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UBC Theses and Dissertations

Progress towards ultra-cold ensembles of rubidium and lithium Singh, Swati

Abstract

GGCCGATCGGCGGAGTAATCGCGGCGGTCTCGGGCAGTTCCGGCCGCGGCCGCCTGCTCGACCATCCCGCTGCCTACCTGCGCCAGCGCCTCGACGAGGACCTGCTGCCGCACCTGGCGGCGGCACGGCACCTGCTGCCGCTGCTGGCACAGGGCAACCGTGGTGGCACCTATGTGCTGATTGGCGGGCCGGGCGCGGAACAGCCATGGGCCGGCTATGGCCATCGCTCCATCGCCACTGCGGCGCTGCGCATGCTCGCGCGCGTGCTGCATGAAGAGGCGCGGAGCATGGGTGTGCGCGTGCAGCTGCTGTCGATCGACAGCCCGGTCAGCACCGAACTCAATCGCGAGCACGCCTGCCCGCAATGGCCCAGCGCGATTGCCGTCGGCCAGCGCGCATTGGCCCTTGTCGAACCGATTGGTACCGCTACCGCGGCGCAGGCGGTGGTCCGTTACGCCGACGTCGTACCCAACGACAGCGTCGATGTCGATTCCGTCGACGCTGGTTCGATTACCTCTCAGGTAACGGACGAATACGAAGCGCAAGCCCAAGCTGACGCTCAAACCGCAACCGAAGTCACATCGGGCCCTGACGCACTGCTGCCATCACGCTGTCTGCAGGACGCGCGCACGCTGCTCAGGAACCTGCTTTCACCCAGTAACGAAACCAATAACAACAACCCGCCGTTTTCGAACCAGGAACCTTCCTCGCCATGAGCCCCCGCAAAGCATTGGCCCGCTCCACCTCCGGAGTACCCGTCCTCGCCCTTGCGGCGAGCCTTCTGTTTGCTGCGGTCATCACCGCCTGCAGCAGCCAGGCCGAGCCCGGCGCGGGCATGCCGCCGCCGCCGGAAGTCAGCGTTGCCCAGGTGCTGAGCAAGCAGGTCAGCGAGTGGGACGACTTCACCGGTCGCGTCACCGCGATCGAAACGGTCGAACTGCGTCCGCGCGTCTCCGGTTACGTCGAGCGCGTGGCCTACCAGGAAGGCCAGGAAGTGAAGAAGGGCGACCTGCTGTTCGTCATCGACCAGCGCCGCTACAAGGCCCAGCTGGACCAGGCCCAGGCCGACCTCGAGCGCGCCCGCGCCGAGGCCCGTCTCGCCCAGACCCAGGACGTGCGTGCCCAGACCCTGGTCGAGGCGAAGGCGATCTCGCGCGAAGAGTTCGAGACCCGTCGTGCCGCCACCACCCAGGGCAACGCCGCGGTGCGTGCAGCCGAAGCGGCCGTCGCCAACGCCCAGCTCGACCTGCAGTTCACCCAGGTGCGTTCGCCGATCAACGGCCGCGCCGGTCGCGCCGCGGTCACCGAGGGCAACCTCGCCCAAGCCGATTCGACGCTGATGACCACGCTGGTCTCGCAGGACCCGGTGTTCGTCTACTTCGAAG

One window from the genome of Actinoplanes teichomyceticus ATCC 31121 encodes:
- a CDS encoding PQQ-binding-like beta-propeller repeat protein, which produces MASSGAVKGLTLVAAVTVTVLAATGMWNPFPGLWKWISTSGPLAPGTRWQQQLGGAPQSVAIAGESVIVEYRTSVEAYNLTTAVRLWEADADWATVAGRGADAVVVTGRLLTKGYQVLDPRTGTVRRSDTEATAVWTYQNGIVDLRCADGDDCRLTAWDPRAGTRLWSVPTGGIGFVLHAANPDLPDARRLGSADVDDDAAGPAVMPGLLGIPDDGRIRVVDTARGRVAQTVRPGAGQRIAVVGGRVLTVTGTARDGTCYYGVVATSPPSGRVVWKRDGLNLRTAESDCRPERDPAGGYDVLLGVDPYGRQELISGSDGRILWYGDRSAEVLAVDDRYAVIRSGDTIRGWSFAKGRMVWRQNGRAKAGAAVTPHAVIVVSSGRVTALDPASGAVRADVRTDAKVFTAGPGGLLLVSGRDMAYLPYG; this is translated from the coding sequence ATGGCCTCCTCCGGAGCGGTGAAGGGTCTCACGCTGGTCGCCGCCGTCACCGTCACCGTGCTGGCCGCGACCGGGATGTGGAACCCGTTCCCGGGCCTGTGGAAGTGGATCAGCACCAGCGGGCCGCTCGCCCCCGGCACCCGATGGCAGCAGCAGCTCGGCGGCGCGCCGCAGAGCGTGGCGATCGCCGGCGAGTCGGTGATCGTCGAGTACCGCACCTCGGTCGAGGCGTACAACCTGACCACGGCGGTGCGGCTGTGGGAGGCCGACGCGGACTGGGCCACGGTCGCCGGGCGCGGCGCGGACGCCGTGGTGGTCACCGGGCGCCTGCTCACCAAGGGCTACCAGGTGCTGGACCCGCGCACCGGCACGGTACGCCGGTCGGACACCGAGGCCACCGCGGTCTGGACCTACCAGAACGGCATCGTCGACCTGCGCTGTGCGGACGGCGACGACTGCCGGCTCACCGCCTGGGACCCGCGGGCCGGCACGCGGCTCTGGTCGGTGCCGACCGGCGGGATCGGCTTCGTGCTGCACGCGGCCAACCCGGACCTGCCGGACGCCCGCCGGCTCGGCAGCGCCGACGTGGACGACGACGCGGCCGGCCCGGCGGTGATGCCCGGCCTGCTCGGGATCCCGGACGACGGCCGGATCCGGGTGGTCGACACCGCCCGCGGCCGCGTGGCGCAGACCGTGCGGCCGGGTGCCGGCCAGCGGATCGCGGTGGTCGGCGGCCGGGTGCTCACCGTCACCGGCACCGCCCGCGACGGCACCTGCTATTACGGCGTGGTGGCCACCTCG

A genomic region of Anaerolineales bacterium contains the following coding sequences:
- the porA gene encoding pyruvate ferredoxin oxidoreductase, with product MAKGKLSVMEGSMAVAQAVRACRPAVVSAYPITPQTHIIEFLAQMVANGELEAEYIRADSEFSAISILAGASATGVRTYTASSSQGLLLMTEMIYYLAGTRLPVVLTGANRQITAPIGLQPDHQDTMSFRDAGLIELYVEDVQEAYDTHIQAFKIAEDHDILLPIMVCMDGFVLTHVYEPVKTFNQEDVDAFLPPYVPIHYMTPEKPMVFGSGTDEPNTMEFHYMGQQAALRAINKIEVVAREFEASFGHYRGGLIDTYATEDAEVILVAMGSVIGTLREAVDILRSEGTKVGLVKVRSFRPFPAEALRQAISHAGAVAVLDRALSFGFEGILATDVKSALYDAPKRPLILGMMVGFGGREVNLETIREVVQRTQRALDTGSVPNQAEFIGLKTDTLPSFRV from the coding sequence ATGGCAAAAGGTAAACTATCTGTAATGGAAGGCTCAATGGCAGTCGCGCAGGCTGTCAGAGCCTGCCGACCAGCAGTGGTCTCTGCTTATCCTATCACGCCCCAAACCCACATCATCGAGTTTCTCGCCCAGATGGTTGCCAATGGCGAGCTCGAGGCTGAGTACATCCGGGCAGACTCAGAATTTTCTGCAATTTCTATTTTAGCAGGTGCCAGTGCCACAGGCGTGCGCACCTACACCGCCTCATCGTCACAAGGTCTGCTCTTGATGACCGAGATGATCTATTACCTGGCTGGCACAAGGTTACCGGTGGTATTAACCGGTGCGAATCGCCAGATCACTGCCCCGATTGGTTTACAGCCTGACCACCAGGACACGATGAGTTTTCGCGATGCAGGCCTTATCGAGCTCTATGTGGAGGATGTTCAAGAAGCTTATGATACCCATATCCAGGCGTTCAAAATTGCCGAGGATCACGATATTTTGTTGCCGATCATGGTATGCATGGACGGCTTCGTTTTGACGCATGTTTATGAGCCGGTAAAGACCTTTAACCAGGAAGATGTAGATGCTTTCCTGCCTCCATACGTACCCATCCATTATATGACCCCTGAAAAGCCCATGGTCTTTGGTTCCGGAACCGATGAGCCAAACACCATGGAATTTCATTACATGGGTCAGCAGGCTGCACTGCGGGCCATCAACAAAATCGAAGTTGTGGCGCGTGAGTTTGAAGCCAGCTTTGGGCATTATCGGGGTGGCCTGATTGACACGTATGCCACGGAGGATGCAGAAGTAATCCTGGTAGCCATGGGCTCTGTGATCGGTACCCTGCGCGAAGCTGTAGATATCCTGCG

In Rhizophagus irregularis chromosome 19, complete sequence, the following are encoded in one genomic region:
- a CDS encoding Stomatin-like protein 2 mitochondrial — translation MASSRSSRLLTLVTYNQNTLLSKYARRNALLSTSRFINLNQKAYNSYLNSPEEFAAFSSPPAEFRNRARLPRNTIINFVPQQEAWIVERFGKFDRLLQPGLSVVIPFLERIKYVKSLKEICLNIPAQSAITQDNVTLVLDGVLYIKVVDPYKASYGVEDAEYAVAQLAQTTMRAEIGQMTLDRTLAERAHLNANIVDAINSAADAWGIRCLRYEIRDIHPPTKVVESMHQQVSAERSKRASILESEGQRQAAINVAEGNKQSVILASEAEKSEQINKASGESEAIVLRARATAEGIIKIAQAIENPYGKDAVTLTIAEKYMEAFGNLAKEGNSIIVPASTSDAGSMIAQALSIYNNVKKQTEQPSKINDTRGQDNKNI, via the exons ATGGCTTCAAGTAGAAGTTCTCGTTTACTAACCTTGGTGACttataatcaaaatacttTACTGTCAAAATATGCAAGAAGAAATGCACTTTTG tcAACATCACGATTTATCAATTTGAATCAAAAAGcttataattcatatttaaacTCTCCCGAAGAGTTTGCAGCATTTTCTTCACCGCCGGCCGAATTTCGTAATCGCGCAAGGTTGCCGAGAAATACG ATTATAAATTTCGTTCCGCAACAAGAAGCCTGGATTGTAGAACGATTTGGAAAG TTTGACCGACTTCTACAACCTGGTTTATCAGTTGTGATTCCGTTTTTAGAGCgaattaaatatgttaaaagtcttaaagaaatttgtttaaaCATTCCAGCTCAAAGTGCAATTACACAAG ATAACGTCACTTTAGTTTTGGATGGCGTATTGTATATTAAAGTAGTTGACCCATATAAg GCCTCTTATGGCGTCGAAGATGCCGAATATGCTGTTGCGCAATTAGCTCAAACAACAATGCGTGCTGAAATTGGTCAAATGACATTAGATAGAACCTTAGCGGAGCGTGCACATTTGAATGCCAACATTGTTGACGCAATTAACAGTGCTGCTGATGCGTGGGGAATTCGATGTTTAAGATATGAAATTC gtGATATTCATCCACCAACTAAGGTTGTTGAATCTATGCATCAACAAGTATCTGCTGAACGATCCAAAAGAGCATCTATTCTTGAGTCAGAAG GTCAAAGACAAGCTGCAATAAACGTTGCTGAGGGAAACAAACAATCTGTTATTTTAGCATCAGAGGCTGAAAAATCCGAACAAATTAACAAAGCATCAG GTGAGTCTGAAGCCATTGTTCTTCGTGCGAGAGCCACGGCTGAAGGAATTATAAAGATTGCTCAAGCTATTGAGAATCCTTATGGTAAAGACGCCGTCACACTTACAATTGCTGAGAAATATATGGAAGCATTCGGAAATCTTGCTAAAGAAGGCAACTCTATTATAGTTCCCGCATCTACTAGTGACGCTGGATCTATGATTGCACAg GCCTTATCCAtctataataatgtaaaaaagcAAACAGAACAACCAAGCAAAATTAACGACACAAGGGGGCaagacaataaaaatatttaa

The work described in this thesis is related to various projects that I worked on towards the production of ultra-cold ensembles of ⁸⁵Rb, ⁸⁷Rb and fermionic ⁶Li. In the past few years, ultra-cold atomic gases have evolved into a mature field of research, driving various theoretical and experimental groups towards new possibilities. This thesis starts with an overview of the research direction of the field and the lab in particular, to use ultra-cold fermionic atoms as quantum simulators for several condensed matter problems. It discusses the experimental route to quantum degeneracy in a sample of ultra-cold atoms and techniques to get there. The rest of the thesis primarily discusses the first step to degeneracy- production of ultra-cold ensembles of rubidium and lithium. It starts with the theoretical concepts that enable laser cooling and trapping. The interaction between light and atoms and how it leads to a decrease in temperature of the ensemble is discussed. The limits of different cooling mechanism with relevance of the atoms of interest are described. The starting point for all laser cooling experiments is an atomic source, the details of the requirements and efficiency of different atomic sources is discussed, emphasizing our choice of sources for the two atoms. Other technical details such as the vacuum system and the control system for the experiment are briefly discussed. Preliminary data from our first ensembles of ultra-cold lithium and rubidium is shown. At the end, the planning and progress of the first experiments that we aim to achieve with these ultra-cold atoms namely looking for Feshbach resonances and studying the effect of DC electric fields on them, and studies with ultra-cold lithium atoms in optical lattices, is discussed.

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